Caring For Carers

An exploration of mental health within the humanitarian field

“… there was an elephant in the room that no one was openly talking about: most people working in these fields are not doing okay”

Photo by Yosi Prihantoro on Unsplash

It all started with a conversation I had with a friend who had spent some time in Lesvos, where many refugees disembark looking for a better life. He had volunteered there for a summer, and he opened up to me about how rough things were for him after he went home to Germany. He felt at odds with the people around him, because their problems seemed so futile compared to the horrors he had witnessed in Greece. Unbearable images were stuck on repeat inside his mind, yet he didn’t feel entitled to complain. He knew how privileged he was to be able to leave that place whenever he wanted, and that left him with a sense of gut-wrenching guilt.

I could only relate to what he was saying. Despite my limited experience with these things, I had myself been living in a state of complete dissociation from the people around me for years. I did my best to act like I was fine, but I was really trapped (and still am, most of the time) in a dark pit of despair. I tried to forget the completely different realities I had come to know, because they were so incompatible with the world I came from that it felt like there was no way to hold space for both of them without going insane.

I also knew that we weren’t isolated cases. In my years travelling around the world, I have met many wonderful people working in international solidarity or as humanitarian workers, whether as punctual volunteers or seasoned employees. As I got to know some of them better, I quickly noticed there was an elephant in the room that no one was openly talking about: most people working in these fields are not doing okay. Many pretend they are, while developing chronic illnesses and turning to substances to numb the pain and be able to sleep at night.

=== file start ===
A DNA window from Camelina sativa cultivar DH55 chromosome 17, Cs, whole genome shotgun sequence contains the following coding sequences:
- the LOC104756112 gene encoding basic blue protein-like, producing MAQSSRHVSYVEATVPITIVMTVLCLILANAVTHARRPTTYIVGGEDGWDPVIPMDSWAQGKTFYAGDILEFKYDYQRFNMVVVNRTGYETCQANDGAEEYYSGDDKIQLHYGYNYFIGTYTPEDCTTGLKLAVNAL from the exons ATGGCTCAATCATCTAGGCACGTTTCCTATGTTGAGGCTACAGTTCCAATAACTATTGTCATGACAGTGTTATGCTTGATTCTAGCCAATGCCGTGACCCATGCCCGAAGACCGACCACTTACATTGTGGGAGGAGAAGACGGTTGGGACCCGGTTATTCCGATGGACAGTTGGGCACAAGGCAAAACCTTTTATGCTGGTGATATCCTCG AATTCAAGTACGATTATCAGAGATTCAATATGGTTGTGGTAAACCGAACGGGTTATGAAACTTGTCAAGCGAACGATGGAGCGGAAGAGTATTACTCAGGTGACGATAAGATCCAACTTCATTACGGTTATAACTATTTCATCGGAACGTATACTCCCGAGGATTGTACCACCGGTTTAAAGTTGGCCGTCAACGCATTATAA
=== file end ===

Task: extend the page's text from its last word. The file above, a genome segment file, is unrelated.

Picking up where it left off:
Photo by Towfiqu barbhuiya on Unsplash

When trauma is processed by the body adequately, it can take a few days or weeks to get through a particularly stressful event. But when it is not, it can take decades, if not a lifetime of suffering. Add on top of the that the enormous pressure that some employers put on their staff to meet objectives in the midst of already incredible stressful conditions, and you get unbelievably high numbers of burnout, depression, PTSD and other similar mental health conditions.

Anyone deserves to ask for help without fearing to lose their job, or to be seen as weak.

The following documentary presents an overview of these issues and their potential solutions, through my own quest to better understand what had happened to me and the people I saw struggling around me. It is a small contribution to encourage measures to improve the conditions of the people who sacrifice so much of themselves to alleviate the suffering of others, often at the cost of their own happiness and peace. And although I am one of those who like to see humanitarian workers as our modern world’s heroes, it is also my intention to serve as a reminder that they are also only human. Anyone deserves to ask for help without fearing to lose their job, or to be seen as weak.

For this project to come alive, I have had the immense privilege to interview several people who have worked or are currently working in the humanitarian field. I wish to thank them warmly for their courage in opening up about these difficult topics.

This documentary was part of the final dissertation for my MA in International Journalism at Cardiff University.

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